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I have some question about the following switch in Linux Kernel, somebody can explain please the last case, why do I need this case at all, if it is empty? thanks in advance

switch (prev->state) {
    case TASK_INTERRUPTIBLE:
        if (unlikely(signal_pending(prev))) {
            prev->state = TASK_RUNNING;
            break;
        }
    default:
        deactivate_task(prev, rq);
    case TASK_RUNNING:
        ;
    }

EDITED

I took it from linux 2.4.18, which I'm currently learning, there is no comment there about, why this way

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I would be extremely interested to know the answer. I suspect it's performance related, but who knows? –  Rafe Kettler Apr 24 '11 at 6:03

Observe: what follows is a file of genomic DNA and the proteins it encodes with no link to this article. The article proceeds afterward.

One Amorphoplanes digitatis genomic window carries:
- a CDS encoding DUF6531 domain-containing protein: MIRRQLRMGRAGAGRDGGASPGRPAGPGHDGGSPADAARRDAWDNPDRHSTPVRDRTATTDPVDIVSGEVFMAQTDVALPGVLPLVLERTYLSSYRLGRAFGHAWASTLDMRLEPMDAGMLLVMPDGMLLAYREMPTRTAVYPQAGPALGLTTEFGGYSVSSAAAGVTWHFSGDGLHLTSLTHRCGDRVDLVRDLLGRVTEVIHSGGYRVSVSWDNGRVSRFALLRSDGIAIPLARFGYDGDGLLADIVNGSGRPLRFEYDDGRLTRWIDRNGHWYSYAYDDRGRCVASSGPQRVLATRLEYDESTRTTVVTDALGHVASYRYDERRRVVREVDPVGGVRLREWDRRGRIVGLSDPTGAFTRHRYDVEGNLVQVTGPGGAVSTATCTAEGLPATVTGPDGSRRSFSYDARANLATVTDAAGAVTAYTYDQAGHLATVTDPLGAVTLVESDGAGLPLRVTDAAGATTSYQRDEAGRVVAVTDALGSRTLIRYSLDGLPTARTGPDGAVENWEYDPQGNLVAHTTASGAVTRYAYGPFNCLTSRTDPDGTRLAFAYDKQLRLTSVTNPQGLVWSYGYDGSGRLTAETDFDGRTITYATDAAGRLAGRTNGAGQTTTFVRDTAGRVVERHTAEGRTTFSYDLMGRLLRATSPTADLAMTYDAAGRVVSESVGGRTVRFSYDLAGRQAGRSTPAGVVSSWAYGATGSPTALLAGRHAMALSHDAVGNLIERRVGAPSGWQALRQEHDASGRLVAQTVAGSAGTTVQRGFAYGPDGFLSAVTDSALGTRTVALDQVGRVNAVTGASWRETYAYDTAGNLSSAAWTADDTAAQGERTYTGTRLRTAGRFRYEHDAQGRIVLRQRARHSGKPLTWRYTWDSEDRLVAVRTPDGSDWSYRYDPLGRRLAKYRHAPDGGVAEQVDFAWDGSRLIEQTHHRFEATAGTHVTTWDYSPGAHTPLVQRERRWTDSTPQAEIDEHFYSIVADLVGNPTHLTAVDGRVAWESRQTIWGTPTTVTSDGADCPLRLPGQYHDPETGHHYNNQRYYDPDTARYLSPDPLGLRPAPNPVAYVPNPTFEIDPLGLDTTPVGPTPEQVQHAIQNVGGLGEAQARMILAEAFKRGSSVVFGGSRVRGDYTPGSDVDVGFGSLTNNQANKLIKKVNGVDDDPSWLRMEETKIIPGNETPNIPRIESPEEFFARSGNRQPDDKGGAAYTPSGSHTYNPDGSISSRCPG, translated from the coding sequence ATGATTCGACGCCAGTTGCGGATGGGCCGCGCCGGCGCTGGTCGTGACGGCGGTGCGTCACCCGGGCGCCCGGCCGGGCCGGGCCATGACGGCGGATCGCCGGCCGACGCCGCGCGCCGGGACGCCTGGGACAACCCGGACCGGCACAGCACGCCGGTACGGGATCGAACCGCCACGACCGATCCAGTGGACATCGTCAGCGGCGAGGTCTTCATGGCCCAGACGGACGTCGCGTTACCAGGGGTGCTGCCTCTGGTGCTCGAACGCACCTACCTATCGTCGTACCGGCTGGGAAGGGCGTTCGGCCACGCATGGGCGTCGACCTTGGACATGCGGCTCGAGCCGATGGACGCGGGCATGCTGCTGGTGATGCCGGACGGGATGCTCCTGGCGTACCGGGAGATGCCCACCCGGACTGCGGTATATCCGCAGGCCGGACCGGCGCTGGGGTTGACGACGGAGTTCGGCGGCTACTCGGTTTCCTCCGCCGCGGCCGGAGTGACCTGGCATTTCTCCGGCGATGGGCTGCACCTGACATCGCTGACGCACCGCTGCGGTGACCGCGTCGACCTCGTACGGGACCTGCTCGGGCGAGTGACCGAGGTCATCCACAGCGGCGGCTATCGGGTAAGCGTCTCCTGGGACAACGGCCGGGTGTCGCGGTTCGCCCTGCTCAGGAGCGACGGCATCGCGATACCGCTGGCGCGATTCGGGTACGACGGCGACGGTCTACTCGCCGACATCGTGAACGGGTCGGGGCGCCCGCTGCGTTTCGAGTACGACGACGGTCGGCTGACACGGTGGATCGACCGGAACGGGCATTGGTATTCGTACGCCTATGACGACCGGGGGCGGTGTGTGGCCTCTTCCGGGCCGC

1  
My guess would be that this is for documentation, to show that TASK_RUNNING was not simply forgotten. –  Oded Apr 24 '11 at 6:04
    
@Oded though a comment might have been better. –  Rafe Kettler Apr 24 '11 at 6:06
    
Did this code go out of the Linux kernel a long time ago? lkml.org/lkml/2003/12/20/73 –  sjr Apr 24 '11 at 6:10
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2 Answers

up vote 8 down vote accepted

If prev->state == TASK_RUNNING and you don't have the last case, then deactivate_task will be called, which is presumably not desired here. This is just a quick way of doing something special for TASK_INTERRUPTIBLE and something different for every other state but TASK_RUNNING.

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Following is what they do there:

If prev->state == TASK_RUNNING -> do nothing.
If prev->state == TASK_INTERRUPTIBLE - > signal_pending() and then possibly deactivate_task()
In any other case just deactivate_task().
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